Radiation exposure in everyday life
People have always lived in a radiating environment. Natural and man-made radiation sources lead to a certain radiation exposure. The quantity of such radiation exposure is called the "dose". Radiation exposure may have different impacts on human health, depending on its intensity.
- What kind of radiation affects us?
- What is a "dose rate" and how can I convert it into a dose?
- Comparing the numbers
- When does it become dangerous?
What kind of radiation affects us?
Today people are not only subject to natural radiation but also to radiation caused by medical and technical applications. An X-ray made at the dentist's, for example, leads to an increased radiation exposure. Holiday flights must be counted, too, since the flight altitude is associated with an increase in cosmic radiation. Even radioactive substances that were blown into the atmosphere by above-ground nuclear weapons test or by the Chernobyl reactor accident in 1986 can still be detected today.
What is a "dose rate" and how can I convert it into a dose?
The dose rate measured by the ODL measuring network determines the external gamma radiation that a person is exposed to at the site of the probe. This will usually be the sum of natural terrestrial radiation and cosmic radiation. In the event of an accident-related ambient contamination it would be possible to estimate the amount of the resulting additional external radiation exposure on the basis of this value.
A dose rate of 0.1 microsievert per hour, which is a typical natural dose rate measured by the network, would lead to a total dose of around 1 millisievert per year.
Comparing the numbers
Annual natural radiation exposure = 2.1 millisievert
The annual natural radiation exposure (or, more exactly, the annual natural dose) to a person living in Germany amounts to 2.1 millisievert on average (effective dose). Depending on the place of residence, nutritional habits and lifestyle, this value varies between one and ten millisievert. The most important contributing factor is radon in dwellings which is accountable for 1.1 millisievert.
Transatlantic flight (back and forth) = 0.1 millisievert
A flight from Frankfurt to New York and back leads to an average effective dose of around 0.1 millisievert. Such a transatlantic journey thus causes an increase of five percent in the mean annual radiation exposure.
Smoking = 0.8 millisievert per year
Tobacco contains radionuclides. Smoking 20 cigarettes a day means that your lungs will be exposed to a dose of 0.8 millisievert per year. The effective dose (averaged over the whole body) amounts to 0.1 to 0.3 millisievert.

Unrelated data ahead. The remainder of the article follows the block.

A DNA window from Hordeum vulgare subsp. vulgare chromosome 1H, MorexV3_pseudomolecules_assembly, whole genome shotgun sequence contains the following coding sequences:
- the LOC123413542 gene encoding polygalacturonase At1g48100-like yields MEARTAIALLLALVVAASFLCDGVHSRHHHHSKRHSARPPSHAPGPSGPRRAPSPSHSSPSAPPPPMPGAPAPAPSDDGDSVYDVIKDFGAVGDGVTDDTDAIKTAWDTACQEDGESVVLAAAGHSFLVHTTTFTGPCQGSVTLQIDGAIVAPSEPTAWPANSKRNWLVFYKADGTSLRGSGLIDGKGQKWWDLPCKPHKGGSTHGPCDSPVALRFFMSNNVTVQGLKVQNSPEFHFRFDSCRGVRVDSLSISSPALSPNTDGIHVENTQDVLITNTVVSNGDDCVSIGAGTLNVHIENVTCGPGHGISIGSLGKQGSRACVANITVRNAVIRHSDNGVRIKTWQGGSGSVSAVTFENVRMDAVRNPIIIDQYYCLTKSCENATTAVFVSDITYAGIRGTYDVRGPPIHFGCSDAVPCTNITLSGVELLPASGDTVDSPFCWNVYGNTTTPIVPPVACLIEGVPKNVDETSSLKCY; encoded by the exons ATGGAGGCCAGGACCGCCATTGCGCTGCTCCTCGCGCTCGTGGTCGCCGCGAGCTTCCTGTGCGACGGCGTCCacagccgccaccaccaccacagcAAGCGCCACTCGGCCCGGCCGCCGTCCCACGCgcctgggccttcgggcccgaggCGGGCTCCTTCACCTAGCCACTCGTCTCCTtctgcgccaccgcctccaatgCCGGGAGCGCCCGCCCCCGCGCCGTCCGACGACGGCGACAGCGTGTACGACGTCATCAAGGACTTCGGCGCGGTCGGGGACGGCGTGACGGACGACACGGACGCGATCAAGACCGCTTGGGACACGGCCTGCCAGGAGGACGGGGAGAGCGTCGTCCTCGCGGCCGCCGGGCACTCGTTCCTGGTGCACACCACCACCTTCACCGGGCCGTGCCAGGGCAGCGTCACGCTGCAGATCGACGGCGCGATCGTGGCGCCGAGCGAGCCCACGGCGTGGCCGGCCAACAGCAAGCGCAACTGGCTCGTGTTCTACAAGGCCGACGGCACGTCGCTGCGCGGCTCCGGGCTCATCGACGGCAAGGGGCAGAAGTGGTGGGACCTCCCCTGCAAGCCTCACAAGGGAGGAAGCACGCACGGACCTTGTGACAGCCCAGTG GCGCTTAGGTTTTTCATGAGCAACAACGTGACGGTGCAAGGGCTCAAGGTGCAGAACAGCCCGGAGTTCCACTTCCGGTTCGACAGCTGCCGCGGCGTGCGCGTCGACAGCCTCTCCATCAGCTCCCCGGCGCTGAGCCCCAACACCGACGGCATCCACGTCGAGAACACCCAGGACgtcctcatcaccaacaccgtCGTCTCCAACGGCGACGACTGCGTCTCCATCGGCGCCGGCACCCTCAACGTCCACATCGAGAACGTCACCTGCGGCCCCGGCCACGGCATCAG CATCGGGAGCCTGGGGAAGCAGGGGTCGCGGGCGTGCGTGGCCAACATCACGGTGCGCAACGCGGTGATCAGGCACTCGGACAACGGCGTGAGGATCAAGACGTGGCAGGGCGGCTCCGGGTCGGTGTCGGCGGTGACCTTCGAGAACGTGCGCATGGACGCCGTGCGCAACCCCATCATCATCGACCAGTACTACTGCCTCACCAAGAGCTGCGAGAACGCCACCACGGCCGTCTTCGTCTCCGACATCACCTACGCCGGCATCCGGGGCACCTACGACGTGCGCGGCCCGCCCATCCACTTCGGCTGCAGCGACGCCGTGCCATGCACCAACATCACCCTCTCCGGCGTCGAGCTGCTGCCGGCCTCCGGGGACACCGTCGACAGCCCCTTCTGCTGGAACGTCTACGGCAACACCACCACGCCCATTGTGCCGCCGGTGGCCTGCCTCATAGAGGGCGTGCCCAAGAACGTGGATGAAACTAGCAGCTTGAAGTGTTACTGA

2 Brazil nuts per day = 0.16 millisievert per year
Compared with other kinds of food Brazil nuts contain a large amount of radium – a natural radionuclide. Eating two Brazil nuts per day means that your body will be exposed to an additional dose of 0.16 millisievert.
Medical examinations contribute significantly to man-made radiation exposure:
Thorax X-ray = 0.01 - 0.03 millisievert
A thorax X-ray accounts for 0.01 - 0.03 millisievert.
Whole-body computer tomography = 10 - 20 millisievert
If a whole-body computer tomography is performed, a grown-up person will receive a radiation dose of 10 to 20 millisievert.
When does it become dangerous?
Acute radiation damage will occur within a short time (days or weeks), if a person has been subject to a high radiation exposure (exceeding 500 millisievert). Such a high radiation exposure might occur after a nuclear or radiological accident in the immediate vicinity of the scene of the accident.
Even a lower radiation exposure can lead to health effects (in particular cancer) after many years or decades. The probability of such medical conditions rises with increasing levels of radiation exposure. Radiation protection experts assume that there is no lowest dose value below which a health risk can be definitely excluded.
A few examples of potential health effects:
- 100 millisievert*: Threshold dose for congenital malformations or death of the foetus
- 100 millisievert: At this dose the number of additional cases of cancer and leukaemia within a specified segment of the population is 1 percent.
- 500 millisievert*: If a person is acutely exposed to radiation at this intensity, this is the threshold dose for erythema.
- 1000 millisievert*: From this intensity acute radiation effects can be witnessed, such as nausea and vomiting.
- 3000 – 4000 millisievert*: Without medical treatment 50 percent of the individuals exposed to this dose will die after three to six weeks.
- Above 8000 millisievert*: Without the relevant medical treatment there is little chance of survival if the respective individuals have been subject to such radiation exposure within a short time.
* For reasons of comparability, all values cited here are indicated in millisievert (mSv); to be scientifically correct, however, high dose values that trigger acute radiation effects would have to be indicated in milligray (mGy).